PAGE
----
Q: Question of the Quarter:

Our son has just turned two, and is going through a very challenging phase. I would like to understand more about toddler/young child emotional development and/or ‘tantrums’.



One way to think of tantrums is that toddlers go through an emotional growth spurt at around age 2, but they don’t go through a parallel cognitive growth spurt until somewhere between age 5 – 7. So for a few years, they experience these storms of passionate emotions without the cognitive faculties to process them. Hence, they come across as huge outbursts that overwhelm the poor child and temporarily ‘take over’ their otherwise reasonable personalities. Usually children are much more scared by these emotional hurricanes than we adults are. Eventually, you’ll notice that logic and reasoning begin to soften the edges of his outbursts, and then gradually the rational part of the brain catches up and tantrums become a rarity.


I believe the best way to deal with tantrums is to treat them like storms–totally beyond anyone’s control. Never try to reason with a tantruming child–they cannot, and it is insanely frustrating for them to try. Simply stay quiet and wait, close by, holding him if he will let you, or simply nearby if he won’t. When its over, he will need comforting and sympathy, since he will be badly shaken by his own lack of control. Youngsters need to see their parents demonstrating emotional control during these storms, they need to see and feel that we can stay calm and centered even when (or especially when) they cannot. This is how they will learn that strong emotions are okay, and need not be feared, and also that it is possible to remain calm even when having strong feelings.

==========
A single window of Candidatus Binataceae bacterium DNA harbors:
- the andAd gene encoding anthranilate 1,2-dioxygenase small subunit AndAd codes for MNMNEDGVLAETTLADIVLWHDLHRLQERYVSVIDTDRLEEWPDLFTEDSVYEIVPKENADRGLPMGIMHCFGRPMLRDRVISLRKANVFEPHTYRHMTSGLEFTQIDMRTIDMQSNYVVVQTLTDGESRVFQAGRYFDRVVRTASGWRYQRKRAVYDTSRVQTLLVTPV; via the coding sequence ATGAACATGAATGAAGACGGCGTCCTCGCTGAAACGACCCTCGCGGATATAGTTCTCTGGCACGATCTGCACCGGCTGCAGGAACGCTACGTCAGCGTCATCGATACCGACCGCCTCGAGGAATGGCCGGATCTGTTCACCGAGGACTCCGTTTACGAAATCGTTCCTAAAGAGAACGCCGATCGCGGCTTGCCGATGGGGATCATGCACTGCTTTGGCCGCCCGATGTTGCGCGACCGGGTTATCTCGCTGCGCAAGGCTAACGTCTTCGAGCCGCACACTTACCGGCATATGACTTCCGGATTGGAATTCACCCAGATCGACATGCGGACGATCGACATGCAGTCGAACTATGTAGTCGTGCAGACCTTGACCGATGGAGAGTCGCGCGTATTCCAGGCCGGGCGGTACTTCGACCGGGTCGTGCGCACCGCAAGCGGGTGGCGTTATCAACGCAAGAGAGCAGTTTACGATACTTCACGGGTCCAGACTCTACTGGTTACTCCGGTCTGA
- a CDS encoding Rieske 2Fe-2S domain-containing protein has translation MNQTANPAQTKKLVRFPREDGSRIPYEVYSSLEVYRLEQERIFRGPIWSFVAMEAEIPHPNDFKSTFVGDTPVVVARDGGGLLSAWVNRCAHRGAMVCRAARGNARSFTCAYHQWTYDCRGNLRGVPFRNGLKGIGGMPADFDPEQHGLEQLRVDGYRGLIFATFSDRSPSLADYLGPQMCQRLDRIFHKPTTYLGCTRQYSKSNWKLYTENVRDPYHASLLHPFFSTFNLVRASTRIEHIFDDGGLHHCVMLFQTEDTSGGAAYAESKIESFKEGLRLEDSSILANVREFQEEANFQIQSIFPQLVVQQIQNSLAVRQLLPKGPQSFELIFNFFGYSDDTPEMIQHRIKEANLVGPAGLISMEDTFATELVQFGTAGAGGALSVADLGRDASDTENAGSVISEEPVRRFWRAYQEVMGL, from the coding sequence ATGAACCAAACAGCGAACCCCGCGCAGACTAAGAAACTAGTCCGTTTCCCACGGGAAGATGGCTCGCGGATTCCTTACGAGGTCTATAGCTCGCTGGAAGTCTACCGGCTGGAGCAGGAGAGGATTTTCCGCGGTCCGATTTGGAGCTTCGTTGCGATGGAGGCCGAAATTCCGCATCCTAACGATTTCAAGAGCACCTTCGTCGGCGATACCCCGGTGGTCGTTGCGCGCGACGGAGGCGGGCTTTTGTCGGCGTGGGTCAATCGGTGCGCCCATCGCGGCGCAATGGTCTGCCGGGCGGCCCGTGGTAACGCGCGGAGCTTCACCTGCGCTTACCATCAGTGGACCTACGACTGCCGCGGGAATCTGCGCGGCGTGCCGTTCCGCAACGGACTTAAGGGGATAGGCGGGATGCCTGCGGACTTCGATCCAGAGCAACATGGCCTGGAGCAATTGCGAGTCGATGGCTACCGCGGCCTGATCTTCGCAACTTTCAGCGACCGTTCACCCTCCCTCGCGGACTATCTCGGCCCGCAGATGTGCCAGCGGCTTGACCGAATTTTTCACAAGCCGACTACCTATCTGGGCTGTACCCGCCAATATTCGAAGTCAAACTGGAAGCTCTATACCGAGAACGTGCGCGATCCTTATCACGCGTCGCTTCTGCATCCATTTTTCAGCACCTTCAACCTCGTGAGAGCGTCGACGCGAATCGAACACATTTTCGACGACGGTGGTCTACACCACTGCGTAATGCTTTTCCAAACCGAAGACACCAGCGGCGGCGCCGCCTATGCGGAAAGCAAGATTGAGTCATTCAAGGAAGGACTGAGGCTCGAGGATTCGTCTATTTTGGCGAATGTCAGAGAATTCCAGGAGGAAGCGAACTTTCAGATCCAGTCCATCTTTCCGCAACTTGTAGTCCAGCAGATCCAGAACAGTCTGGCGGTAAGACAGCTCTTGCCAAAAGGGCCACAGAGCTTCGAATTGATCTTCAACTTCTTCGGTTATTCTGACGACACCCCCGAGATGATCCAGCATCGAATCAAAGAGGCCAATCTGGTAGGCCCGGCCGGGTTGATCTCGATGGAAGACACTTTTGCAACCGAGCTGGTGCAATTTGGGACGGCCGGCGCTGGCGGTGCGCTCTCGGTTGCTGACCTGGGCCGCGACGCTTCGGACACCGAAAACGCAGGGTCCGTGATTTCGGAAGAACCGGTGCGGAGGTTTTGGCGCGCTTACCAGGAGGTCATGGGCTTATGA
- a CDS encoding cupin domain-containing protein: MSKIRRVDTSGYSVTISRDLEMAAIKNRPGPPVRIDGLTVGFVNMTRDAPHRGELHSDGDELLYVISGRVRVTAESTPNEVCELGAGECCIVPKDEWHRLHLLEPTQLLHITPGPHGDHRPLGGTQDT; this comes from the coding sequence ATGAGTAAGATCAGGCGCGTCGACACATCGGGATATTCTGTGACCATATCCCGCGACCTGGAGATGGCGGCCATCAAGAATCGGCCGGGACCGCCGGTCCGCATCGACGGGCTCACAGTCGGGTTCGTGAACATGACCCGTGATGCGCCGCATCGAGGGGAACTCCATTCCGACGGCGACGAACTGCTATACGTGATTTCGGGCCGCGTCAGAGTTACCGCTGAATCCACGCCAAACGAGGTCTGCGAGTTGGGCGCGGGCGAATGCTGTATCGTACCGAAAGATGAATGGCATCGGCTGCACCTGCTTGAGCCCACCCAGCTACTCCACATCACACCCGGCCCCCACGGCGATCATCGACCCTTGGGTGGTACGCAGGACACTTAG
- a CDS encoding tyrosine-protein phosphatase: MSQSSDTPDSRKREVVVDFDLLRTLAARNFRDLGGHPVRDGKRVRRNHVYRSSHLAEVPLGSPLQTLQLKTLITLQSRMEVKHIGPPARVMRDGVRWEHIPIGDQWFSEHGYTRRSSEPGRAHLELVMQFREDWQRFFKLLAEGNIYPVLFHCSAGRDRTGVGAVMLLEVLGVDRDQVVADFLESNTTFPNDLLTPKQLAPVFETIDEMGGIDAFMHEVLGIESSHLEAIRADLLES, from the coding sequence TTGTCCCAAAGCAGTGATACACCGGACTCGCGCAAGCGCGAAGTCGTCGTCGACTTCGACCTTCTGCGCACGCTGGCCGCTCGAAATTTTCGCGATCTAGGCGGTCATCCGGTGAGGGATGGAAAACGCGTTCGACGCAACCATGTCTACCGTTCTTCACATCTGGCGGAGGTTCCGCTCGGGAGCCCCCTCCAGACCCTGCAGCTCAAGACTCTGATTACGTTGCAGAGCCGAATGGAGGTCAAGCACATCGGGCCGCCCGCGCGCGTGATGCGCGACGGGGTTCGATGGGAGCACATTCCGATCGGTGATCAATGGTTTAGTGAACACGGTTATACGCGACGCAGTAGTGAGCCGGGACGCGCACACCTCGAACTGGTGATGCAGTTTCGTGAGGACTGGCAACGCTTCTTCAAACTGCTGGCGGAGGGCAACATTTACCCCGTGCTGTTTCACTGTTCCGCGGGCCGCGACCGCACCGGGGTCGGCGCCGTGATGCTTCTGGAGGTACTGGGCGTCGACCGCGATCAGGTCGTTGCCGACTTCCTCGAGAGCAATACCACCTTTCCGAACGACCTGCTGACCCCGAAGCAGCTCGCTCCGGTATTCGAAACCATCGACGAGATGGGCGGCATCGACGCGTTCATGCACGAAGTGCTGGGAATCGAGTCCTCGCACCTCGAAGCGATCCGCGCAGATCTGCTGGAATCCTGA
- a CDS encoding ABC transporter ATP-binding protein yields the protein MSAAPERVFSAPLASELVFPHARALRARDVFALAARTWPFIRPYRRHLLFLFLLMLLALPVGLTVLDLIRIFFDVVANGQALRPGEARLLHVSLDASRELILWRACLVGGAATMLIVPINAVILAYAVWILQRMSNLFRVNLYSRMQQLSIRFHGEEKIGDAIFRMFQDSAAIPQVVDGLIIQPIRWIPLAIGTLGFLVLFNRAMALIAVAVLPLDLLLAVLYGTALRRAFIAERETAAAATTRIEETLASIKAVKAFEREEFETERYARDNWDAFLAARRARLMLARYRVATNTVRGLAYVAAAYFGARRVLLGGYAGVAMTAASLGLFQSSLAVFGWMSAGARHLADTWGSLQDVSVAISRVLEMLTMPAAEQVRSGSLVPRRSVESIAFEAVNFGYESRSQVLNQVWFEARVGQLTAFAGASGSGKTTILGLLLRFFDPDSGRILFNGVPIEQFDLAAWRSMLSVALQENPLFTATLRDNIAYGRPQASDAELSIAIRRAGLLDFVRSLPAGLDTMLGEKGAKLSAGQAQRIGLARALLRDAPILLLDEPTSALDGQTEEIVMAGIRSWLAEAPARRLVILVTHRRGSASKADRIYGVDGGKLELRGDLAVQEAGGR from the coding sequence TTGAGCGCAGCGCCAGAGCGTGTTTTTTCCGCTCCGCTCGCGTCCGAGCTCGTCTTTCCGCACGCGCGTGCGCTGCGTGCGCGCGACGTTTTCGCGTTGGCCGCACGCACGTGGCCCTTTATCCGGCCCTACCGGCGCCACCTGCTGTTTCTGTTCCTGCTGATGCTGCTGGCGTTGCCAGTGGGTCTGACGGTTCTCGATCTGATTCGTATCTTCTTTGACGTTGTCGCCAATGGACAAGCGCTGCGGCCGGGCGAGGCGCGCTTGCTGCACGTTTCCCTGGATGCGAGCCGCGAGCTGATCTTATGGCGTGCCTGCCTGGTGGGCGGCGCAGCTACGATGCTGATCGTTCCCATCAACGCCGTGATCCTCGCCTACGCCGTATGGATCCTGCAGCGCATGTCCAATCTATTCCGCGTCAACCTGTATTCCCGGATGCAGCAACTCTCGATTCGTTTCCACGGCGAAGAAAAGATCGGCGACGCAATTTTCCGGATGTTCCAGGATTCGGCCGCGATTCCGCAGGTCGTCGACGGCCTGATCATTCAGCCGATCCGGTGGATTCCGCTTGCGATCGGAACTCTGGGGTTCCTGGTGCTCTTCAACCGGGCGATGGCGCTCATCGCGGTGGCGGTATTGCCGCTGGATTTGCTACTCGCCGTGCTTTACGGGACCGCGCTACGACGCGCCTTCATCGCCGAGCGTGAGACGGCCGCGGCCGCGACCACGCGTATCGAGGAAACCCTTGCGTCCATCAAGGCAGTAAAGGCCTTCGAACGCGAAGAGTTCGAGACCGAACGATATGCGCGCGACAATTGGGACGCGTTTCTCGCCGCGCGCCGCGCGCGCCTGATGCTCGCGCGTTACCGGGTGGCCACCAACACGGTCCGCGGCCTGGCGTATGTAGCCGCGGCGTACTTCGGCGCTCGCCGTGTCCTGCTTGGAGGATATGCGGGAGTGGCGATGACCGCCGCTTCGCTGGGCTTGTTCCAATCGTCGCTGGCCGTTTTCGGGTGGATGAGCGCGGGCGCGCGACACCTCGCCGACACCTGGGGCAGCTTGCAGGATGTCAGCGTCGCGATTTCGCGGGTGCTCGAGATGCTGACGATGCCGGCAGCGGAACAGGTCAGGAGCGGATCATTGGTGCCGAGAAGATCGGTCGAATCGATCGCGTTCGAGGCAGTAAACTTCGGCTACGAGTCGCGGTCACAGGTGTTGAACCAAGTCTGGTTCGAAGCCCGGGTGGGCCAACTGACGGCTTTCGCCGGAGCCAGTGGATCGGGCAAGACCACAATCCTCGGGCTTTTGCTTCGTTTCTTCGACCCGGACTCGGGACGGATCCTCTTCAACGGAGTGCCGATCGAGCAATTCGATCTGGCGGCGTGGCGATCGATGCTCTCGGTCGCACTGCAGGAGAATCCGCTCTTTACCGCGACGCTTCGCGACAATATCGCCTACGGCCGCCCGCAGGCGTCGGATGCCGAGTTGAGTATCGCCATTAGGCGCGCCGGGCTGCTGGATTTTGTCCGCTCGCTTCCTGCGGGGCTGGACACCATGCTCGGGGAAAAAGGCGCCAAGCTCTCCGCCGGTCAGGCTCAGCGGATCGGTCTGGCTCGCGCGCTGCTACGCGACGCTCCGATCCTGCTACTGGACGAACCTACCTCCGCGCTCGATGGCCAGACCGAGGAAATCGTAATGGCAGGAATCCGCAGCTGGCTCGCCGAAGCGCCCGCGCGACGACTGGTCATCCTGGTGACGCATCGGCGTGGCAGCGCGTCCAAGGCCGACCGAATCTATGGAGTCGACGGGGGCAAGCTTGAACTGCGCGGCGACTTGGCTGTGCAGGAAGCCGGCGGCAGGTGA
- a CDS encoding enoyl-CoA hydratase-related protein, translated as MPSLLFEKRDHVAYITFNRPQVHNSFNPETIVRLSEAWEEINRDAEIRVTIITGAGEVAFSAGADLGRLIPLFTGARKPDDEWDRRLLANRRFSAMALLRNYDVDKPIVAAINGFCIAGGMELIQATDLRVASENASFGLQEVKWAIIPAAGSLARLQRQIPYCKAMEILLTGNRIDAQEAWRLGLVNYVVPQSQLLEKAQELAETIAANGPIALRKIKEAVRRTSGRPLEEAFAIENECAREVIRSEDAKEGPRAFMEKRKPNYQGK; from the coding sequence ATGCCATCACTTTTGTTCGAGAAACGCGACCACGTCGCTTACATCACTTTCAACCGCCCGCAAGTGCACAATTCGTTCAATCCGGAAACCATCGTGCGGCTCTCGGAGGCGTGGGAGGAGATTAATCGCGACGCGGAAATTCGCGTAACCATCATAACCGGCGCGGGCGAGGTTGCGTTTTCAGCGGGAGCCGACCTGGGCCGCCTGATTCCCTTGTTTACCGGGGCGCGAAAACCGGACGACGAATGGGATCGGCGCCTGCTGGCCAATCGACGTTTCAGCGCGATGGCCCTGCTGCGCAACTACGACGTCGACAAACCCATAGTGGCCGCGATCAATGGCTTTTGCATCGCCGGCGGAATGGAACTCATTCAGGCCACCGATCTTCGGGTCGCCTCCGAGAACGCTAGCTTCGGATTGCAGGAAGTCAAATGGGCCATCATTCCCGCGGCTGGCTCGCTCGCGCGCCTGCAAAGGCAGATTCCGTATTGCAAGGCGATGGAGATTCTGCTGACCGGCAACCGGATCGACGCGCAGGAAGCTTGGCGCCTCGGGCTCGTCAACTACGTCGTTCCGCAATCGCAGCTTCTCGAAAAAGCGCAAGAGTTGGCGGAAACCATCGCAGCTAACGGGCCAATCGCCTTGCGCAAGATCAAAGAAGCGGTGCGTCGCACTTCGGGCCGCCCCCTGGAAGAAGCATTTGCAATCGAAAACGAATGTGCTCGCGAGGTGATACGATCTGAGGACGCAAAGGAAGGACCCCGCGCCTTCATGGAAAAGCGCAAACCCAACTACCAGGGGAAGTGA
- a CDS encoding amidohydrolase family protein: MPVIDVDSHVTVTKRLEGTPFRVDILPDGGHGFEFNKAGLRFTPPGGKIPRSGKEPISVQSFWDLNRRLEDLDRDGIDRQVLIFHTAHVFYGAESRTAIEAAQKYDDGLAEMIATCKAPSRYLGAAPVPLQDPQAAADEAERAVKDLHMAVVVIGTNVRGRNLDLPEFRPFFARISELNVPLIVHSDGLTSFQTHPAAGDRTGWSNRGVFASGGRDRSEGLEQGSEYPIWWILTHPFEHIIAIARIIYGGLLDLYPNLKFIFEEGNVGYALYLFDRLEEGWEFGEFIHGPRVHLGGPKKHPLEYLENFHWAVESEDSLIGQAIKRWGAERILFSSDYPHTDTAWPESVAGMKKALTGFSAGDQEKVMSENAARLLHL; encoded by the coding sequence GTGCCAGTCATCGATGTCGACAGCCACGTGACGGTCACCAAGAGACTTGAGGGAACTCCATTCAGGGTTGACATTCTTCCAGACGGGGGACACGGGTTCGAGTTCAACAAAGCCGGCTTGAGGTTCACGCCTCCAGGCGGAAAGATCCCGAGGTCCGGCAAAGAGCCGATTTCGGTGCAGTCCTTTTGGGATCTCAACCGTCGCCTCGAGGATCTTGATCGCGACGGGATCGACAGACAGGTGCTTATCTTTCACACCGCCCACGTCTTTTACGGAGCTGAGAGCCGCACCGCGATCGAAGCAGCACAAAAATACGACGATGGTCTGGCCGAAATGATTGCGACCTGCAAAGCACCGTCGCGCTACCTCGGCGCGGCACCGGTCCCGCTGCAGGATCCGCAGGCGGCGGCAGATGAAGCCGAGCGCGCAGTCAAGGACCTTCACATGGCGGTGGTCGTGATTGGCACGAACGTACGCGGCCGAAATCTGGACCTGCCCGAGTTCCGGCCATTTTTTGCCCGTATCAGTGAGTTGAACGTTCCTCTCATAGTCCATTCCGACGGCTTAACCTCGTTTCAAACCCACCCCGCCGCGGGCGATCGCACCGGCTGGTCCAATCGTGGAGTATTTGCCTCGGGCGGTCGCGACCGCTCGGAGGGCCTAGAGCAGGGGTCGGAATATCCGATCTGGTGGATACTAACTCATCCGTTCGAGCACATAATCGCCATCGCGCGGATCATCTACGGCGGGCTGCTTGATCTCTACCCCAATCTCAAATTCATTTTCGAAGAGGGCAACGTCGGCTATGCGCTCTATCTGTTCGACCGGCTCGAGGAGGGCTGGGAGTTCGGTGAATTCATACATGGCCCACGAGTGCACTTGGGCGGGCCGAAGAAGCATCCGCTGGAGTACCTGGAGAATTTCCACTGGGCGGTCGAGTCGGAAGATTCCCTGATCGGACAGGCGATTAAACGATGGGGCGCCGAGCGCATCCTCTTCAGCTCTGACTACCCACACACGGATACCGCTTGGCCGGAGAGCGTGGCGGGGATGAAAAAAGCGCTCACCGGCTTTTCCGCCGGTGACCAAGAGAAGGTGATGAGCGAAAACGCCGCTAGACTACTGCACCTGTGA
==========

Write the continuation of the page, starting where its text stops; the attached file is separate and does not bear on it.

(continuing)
Tantrums are not a “behaviour”, not intentional, and should never be followed by recriminations. They are a natural stage of development, awkward and inconvenient as they can be. This is when toddlers really learn that they are loved even during their scariest moments. If we respond by yelling, over-reacting or tantruming ourselves, we will be modeling the very behaviour we aim to eventually dissolve.


That being said, it is unwise to allow a tantrum to influence any decisions. Just as it would be unfair to withhold a treat or plan because of a tantrum, it is equally misleading to offer rewards or concessions during one. For example, if a child is flooded with feelings because he does not wish to leave the park, you should not let the tantrum affect your plan. If you do, the child learns to “use” outbursts as a negotiating tactic, which is not good for anyone! Instead, comfort the child through his intense disappointment, be close and calm as he flails/cries/shouts, wait until he starts to calm down, and then offer verbal reflections of his feelings (eg. You are very disappointed because you wish we could stay longer. You really love the park.) with a lot of empathy. Often, the child will be overwhelmed by his own strong emotions, and will need comfort and kindness as he recovers.


You can prevent some tantrums by avoiding potentially stressful situations when your child is tired or hungry (these states can amplify any inabilities to cope). But in the end, keep in mind that you cannot stop tantrums, and nor should you try. When a tantrum starts, just take deep breaths, centre yourself, and trust that it will be over soon. Your son needs you to be calm on his behalf. You are the anchor in your child’s storm.


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